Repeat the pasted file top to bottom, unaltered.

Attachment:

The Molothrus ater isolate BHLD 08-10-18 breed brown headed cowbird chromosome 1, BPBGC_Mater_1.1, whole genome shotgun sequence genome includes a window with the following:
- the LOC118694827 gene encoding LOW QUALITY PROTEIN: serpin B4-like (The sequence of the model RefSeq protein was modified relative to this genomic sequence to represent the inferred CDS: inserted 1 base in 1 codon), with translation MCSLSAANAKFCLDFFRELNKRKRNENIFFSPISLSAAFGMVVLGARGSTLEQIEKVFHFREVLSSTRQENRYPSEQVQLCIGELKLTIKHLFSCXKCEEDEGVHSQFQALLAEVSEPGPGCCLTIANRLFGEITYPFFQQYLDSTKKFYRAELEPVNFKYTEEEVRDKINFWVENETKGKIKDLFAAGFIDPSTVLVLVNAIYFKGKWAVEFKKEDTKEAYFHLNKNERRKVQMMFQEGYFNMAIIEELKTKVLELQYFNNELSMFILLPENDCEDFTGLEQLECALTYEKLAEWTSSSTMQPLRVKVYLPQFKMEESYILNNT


The Molothrus ater isolate BHLD 08-10-18 breed brown headed cowbird chromosome 1, BPBGC_Mater_1.1, whole genome shotgun sequence genome includes a window with the following:
- the LOC118694827 gene encoding LOW QUALITY PROTEIN: serpin B4-like (The sequence of the model RefSeq protein was modified relative to this genomic sequence to represent the inferred CDS: inserted 1 base in 1 codon), with translation MCSLSAANAKFCLDFFRELNKRKRNENIFFSPISLSAAFGMVVLGARGSTLEQIEKVFHFREVLSSTRQENRYPSEQVQLCIGELKLTIKHLFSCXKCEEDEGVHSQFQALLAEVSEPGPGCCLTIANRLFGEITYPFFQQYLDSTKKFYRAELEPVNFKYTEEEVRDKINFWVENETKGKIKDLFAAGFIDPSTVLVLVNAIYFKGKWAVEFKKEDTKEAYFHLNKNERRKVQMMFQEGYFNMAIIEELKTKVLELQYFNNELSMFILLPENDCEDFTGLEQLECALTYEKLAEWTSSSTMQPLRVKVYLPQFKMEESYILNNT